Use this URL to cite or link to this record in EThOS: http://ethos.bl.uk/OrderDetails.do?uin=uk.bl.ethos.565963
Title: Identity politics and the performative : encounters with recent Jewish art
Author: Garfield, Rachel
Awarding Body: Royal College of Art
Current Institution: Royal College of Art
Date of Award: 2003
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Abstract:
My research explores the interplay between identity politics, as it has emerged in Britain since the early 1980s and Jewish identity in the visual arts. I ask why there has not been a movement to make Jewish art visible within mainstream art practice and why Jewish experiences in art have been invisible under the rubric of cultural diversity. My thesis has four main interpretive themes. The first theme is a comparative study of the strategies employed by Black and Asian artists and institutions and Jewish artists and institutions. Here I explore some of the different forces at play within the histories of the two forms of curatorial practice. The second theme examines some of the key thinkers who have framed the debates on Black identity. Stuart Hall, Kobena Mercer and Frantz Fanon inform my understanding of the development of the elision of Jewish identity within identity politics, premised upon debates grounded in geographical specificities of post-colonial diasporas and hierarchies of oppression as understood through the assumed corporeal visibility of blackness. Judith Butler offers a way of thinking about difference that is not premised upon markers of visibility. In the third theme, through Butler's reworking of Althusser's interpellation theory I question the lack of choice in how a subject forms his or her identity. Finally I study the practice of three artists, Oreet Ashery, Ruth Novaczek and Deborah Kass who, by using the cipher of an avatar, undermines any reliance on reading of self through the visual in their work. By questioning the visible and the visual in the formation and/or recognition of Jewish identity I argue that the issue has wide implications. By problematising the reliance on the visual or visibility, identity politics can reach beyond the reliance on definition and categorization which continues to exclude as much as include.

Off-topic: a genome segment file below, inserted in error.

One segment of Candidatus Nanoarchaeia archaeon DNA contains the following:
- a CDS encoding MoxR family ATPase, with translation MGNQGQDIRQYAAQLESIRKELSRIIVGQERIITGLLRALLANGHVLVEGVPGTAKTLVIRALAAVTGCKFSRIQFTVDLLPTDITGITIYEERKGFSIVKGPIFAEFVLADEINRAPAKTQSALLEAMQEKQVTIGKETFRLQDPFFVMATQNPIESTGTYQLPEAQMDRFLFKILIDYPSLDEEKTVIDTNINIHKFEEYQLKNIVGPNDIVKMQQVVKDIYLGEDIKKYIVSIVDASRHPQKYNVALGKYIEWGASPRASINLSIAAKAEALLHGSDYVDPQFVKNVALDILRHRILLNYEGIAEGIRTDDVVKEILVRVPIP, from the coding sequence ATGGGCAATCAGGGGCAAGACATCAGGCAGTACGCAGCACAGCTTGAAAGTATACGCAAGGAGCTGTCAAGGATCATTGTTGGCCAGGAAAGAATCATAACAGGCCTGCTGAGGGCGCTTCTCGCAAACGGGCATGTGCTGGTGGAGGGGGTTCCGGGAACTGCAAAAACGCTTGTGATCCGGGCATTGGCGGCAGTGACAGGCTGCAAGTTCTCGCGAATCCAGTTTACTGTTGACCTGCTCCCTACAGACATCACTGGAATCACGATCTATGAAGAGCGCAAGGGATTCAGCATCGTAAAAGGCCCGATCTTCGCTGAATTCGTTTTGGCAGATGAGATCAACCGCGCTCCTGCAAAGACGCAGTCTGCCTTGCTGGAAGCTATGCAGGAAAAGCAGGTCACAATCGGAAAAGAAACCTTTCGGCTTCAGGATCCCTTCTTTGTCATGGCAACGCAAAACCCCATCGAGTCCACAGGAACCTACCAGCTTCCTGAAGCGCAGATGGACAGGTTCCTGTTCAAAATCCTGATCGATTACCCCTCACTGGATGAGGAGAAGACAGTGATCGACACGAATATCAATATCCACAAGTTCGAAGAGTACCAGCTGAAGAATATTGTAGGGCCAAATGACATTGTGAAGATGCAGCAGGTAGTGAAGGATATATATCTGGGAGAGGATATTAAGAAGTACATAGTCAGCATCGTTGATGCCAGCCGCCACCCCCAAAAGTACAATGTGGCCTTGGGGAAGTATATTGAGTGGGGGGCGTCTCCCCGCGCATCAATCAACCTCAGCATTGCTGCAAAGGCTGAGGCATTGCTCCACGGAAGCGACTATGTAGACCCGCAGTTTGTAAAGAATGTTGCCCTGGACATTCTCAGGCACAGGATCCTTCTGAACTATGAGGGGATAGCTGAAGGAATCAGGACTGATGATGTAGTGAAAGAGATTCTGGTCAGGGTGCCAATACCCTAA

Supervisor: Not available Sponsor: Not available
Qualification Name: Thesis (Ph.D.) Qualification Level: Doctoral
EThOS ID: uk.bl.ethos.565963  DOI: Not available
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